For you Carl Daugherty. You said you loved our story and it was OK to publish.
For my 17th birthday, my high school boyfriend, Jerry, took me skydiving. It was summer 1972 and we drove to Stormville, NY, about an hour from Northern Queens where we both lived. I did not know it at the time, (or maybe I did but don’t remember), but this ‘gift’ was intended to scare the bejeezus out of me. Jerry never thought I’d actually go through with it as we all knew I was terrified of heights. Nevertheless, there were four of us first jump students being trained rather abysmally for something our jump-master said we’d never need as none of us would ever return (thanks, asshole). He showed us how to climb out onto the strut of the Cessna, release and arch, then go through the motions of pulling a dummy rip cord all within the seconds it took for the static line to pull our parachutes open for us. That training took all of a few minutes, followed by a quick lesson in how to steer the T10 military surplus parachute that hopefully opened – left toggle to turn left, right to turn right, land into the wind. Done. Finally, we spent about a half hour on PLFs or parachute landing formations, which teaches us to land and roll, rather than take the force of impact in our legs (or, horrors, another body part). All in all, my first jump lesson took under an hour and up we went.
Of the four of us first jump students, one guy landed in a tree, another guy sprained his ankle, the third shat himself, but I, the lone female, had a blast! While most of the exit procedure was a blur, once the huge, pale green canopy jerked open over my head and I was gently rocking back and forth several thousand feet in the air over the rolling fields of upstate New York, I was ecstatic. It was by far the most fun thing I’d ever done (in my 17 years of life) and my fear of heights never got in the way at all. I landed and rolled where and how I should and just sat there in awe of the experience. While enjoying my daze, a well-tanned, blonde young man walked over, introduced himself as Scotty (Carbone for those who knew him), helped me up, handed me a congratulatory beer, and showed me how to gather up my canopy and carry it back to the packing area. Done. When we made it back to the airport laughing, smiling, drinking beer, Jerry was so angry that I had actually enjoyed myself, he stormed off for home without me. That was the last I’d ever see of Jerry. Scotty, who it turned out lived some 15 minutes away from my parents’ house, introduced me to all the other skydivers there, and we became fast friends. I was hooked.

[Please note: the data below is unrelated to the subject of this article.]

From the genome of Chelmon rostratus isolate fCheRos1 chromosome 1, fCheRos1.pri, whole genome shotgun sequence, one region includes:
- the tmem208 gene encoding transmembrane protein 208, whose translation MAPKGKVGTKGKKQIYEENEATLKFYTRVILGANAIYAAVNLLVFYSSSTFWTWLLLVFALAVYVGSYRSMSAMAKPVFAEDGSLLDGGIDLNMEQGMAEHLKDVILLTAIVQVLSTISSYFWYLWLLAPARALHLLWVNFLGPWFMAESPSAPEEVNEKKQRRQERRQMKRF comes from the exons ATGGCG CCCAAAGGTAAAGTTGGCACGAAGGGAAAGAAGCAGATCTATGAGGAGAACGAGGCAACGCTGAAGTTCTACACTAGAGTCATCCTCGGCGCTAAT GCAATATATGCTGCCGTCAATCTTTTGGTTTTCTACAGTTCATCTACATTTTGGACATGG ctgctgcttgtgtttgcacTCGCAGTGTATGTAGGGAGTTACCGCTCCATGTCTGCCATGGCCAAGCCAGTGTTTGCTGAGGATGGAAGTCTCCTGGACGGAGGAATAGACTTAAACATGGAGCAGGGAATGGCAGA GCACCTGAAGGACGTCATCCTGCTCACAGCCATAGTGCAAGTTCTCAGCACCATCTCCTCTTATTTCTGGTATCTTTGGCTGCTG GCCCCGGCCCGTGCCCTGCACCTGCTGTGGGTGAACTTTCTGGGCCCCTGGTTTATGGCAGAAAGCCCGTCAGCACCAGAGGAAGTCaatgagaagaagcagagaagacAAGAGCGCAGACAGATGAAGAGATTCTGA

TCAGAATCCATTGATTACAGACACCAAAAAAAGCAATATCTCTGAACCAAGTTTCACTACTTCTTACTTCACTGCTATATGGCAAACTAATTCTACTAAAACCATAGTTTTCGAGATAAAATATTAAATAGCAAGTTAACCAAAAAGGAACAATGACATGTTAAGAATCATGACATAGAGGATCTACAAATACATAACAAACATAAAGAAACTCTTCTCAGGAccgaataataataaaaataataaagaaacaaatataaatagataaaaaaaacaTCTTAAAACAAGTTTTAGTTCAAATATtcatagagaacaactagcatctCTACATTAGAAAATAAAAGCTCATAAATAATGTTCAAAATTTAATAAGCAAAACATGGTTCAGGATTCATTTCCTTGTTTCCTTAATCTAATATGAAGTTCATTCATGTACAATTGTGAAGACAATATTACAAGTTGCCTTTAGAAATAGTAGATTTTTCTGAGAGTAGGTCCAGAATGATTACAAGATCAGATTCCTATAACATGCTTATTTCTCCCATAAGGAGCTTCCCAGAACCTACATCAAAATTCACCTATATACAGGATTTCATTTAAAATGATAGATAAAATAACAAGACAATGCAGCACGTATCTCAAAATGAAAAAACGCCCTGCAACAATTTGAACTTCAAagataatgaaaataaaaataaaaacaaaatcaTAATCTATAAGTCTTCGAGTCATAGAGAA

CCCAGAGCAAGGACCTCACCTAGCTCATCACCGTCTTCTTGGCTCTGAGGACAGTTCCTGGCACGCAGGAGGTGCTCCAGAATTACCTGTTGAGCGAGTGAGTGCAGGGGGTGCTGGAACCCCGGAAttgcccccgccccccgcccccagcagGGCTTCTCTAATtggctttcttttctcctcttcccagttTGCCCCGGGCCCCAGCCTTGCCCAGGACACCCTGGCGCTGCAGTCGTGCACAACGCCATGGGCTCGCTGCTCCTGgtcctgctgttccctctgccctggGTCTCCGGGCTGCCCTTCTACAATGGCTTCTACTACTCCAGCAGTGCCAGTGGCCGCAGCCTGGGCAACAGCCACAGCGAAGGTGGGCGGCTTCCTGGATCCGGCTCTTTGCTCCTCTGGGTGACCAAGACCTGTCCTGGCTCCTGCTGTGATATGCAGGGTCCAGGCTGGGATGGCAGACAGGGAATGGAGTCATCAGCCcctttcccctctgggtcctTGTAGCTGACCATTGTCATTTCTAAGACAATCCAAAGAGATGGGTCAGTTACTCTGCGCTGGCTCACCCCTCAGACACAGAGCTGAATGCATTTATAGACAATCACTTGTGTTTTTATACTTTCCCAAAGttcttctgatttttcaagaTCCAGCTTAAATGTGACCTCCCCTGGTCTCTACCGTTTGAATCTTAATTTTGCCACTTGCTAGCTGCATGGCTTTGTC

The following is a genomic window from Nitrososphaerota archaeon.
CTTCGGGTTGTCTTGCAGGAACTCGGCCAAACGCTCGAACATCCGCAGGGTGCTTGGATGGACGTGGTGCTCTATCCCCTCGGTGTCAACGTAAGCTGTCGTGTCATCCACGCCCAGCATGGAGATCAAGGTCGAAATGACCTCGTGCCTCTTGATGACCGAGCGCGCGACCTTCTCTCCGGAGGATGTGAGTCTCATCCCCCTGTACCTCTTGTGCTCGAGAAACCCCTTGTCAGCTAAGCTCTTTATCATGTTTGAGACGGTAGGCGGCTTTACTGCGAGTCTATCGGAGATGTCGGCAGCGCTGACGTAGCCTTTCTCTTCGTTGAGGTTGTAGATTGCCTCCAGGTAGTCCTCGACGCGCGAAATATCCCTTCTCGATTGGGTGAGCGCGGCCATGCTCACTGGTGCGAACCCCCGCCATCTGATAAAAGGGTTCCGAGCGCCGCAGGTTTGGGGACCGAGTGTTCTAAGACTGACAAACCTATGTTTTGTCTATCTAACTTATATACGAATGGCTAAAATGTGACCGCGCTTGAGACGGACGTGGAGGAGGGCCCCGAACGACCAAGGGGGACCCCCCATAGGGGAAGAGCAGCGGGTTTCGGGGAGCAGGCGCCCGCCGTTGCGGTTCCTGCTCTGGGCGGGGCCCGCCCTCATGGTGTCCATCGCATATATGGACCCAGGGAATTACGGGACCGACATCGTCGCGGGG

I made another 5 or so jumps at Stormville, and then moved to Gardiner, a better place for a beginner like me. I made another 40 jumps at Gardiner that summer and sold my piano to buy my first complete skydiving rig. Once I started college in Philadelphia that fall, I continued skydiving at the United Parachute Club (home of the Herd). I was a painting major at the Philadelphia College of Art amongst very serious, artistic sorts, but spending all my time skydiving and adapting a skydiver’s rather rebellious, carefree lifestyle. This was the early 70s after all. We were the inheritors of the Woodstock generation and the first to benefit fully from a budding feminism that opened all new doors (way beyond marriage and babies, thank you Planned Parenthood!) for young women like me. Skydiving too was not just exhilarating, it also held an inherent risk. Several close friends had gotten hurt (myself included – left shoulder dislocation) and others died over the next few years. Such intimacy with danger to someone as young as I was added immensely to the euphoria of the sport. Skydiving alone was like an addictive drug (and the illegal drug supply too seemed never ending). This magical combination of sex, drugs, danger, unbelievable excitement, a heightened sense of being alert and alive, and at the center of it all, skydiving, most certainly shaped my outlook on life in astonishing ways. Not surprisingly, art school was pretty much a waste of time. I painted aerial landscapes and surreal pictures of airplanes and free fall star formations, and was not liked at all by the serious, artsy crowd at school.